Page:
How did the company get through the pandemic? Did it suffer any inventory issues? Absolutely, and those challenges continue today based on the latency of the COVID impact on supply chains and shipping/logistics issues, which are simultaneous to significant spikes in demand. Even labor shortages at home in U.S. are impacting our ability to return to normal operations, or support the growing volumes. Everything reported in the media on these issues has some relevance in our business.
Your brands cover six sports, including SUP, kayaking, windsurfing, surfing, kitesurfing and sailing—which segment seems to be growing the fastest? We’re seeing strong growth across all categories. Watersports are on fire right now at every level, and now the emerging foiling activity is incremental as well. We’ll have to wait and see how much of this growth remains after the COVID dust settles, but we expect this will take a few years, and hopefully at an increased baseline of active participants.
Which brand has the best technology story to tell? With TAHE our Made in France technologies with a focus on sustainable manufacturing are still our mainstay and remain completely unique on the market. SIC has the lightest weight, highest performance race, downwind and foil boards with Superfly construction. CORE continues to be the leader in premium kitesurfing products, and offers enhanced performance and progression for all level riders.
How is the foil market going with SIC? We see Foil as the next emerging segment across many of our categories. SUP and Surf Foil are fairly niche, but Wing Foil should be widely accessible and become mainstream and our 2022 offer will reflect that trend. In sailing, following the recent America’s Cup cycles, windsurf foiling is now an Olympic Class and TAHE is well positioned with the Techno Wind Foil package as the feeder class for clubs and schools. In CORE we have also recently launched the SLC Foil program, which is already selling well. So, we’re already focused on foil and will be adapting to the market as it develops for the foreseeable future.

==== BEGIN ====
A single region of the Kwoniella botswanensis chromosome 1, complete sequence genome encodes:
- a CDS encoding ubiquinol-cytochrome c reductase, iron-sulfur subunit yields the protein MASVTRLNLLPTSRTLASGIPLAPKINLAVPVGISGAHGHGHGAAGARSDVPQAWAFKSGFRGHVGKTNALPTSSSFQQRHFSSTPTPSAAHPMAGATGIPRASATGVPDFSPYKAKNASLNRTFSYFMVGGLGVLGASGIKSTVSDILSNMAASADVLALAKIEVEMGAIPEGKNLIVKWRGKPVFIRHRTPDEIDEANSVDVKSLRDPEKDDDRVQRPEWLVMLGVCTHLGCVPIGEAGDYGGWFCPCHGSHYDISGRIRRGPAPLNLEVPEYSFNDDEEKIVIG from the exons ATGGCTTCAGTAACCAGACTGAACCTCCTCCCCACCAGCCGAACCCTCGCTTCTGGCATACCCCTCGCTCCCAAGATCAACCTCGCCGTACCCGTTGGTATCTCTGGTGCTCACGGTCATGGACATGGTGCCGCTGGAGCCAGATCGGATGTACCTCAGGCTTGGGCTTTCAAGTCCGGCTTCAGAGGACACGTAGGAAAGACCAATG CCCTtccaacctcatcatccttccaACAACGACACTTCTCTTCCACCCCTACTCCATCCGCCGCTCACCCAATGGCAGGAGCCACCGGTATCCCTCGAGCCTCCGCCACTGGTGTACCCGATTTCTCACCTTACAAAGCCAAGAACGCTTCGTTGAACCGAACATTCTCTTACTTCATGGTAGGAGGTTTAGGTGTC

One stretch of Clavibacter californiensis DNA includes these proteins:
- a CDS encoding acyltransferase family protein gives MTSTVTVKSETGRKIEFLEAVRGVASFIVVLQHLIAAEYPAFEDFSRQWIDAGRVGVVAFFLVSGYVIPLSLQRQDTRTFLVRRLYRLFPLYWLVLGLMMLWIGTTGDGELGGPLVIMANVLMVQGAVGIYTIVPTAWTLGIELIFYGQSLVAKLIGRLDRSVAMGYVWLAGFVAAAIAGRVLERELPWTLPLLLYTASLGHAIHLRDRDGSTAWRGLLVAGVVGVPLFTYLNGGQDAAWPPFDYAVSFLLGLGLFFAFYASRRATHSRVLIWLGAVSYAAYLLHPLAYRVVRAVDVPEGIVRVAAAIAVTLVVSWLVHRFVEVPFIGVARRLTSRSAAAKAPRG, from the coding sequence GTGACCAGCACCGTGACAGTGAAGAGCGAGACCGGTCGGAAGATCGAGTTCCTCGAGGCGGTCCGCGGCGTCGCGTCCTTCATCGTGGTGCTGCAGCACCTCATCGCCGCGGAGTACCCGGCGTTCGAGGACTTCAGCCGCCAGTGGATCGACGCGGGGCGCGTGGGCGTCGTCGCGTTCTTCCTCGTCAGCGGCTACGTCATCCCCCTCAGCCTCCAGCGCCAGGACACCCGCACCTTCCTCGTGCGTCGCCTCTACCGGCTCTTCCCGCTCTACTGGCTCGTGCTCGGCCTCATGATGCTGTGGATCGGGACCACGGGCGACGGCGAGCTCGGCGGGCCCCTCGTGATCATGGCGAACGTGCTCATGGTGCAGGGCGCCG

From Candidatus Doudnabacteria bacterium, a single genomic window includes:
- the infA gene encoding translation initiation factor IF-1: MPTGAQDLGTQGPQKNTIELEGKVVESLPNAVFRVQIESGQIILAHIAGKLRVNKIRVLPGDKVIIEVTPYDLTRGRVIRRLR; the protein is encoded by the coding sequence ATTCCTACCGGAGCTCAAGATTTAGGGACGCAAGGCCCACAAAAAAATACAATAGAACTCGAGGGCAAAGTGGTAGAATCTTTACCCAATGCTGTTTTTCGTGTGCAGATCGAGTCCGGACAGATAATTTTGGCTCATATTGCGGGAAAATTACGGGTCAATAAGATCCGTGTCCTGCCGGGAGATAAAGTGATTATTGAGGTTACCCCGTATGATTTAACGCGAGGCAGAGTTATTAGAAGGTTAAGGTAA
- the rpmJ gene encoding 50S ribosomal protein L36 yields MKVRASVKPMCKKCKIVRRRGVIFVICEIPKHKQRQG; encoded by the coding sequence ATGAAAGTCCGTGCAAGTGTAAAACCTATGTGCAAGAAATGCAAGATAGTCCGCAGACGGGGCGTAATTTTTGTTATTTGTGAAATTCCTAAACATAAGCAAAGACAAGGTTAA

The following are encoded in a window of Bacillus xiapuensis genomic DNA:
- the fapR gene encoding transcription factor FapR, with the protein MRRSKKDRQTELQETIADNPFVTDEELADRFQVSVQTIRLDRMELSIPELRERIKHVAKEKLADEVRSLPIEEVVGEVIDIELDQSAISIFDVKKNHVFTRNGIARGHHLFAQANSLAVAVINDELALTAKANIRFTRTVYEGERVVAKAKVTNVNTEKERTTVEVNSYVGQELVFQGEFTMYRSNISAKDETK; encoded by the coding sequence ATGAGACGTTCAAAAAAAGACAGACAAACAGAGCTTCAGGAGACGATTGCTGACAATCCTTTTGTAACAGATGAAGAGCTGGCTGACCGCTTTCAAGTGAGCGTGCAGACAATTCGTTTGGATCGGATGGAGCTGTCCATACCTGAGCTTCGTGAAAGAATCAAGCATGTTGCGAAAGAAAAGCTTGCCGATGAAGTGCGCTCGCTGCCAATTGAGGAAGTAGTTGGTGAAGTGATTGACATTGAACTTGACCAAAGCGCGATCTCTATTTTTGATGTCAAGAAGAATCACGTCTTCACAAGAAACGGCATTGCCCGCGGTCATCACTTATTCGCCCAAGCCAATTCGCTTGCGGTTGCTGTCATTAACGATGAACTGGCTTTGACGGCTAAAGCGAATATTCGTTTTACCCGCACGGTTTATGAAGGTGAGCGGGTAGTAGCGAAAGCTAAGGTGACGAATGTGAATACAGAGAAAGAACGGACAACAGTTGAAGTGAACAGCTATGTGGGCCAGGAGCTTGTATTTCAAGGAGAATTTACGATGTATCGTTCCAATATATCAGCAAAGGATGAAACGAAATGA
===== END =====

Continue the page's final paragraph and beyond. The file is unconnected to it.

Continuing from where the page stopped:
How does SIC Maui, your premium brand, differ from Tahe? SIC Maui was born in Hawaii and has performance DNA from the downwind and racing disciplines. This influences everything about the SIC brand and is now transferring over to the foil market. TAHE is a family-focused brand with an emphasis on products for recreational use – easy and fun to use. At the same time TAHE continues the BIC Sport tradition of ‘one design’ racing for youth participants with our Techno 293 windsurf class, the largest in windsurf class in the world, and our Open Skiff sailing dinghy for kids.
CORE focuses on kiteboarding—how is that market doing these days? As the name implies, CORE is about as focused and dedicated to premium, high-performance kiting equipment as a brand could be. This pure focus is key to the success CORE is experiencing for increasing global market share in the otherwise mature kite market. Our XR7 Kite just released, which is a groundbreaking product.
How does the high-end sea kayak market with Zegul compare growth-wise to TAHE’s other watersports niches? Zegul is currently focused on the European/Scandanavian markets since the product is built and designed in Estonia. There’s been quite a bit of work to do across all our brands since the TAHE Outdoors Group formed. Zegul is currently in focus for similar attention, with plans for outside of Europe in the future.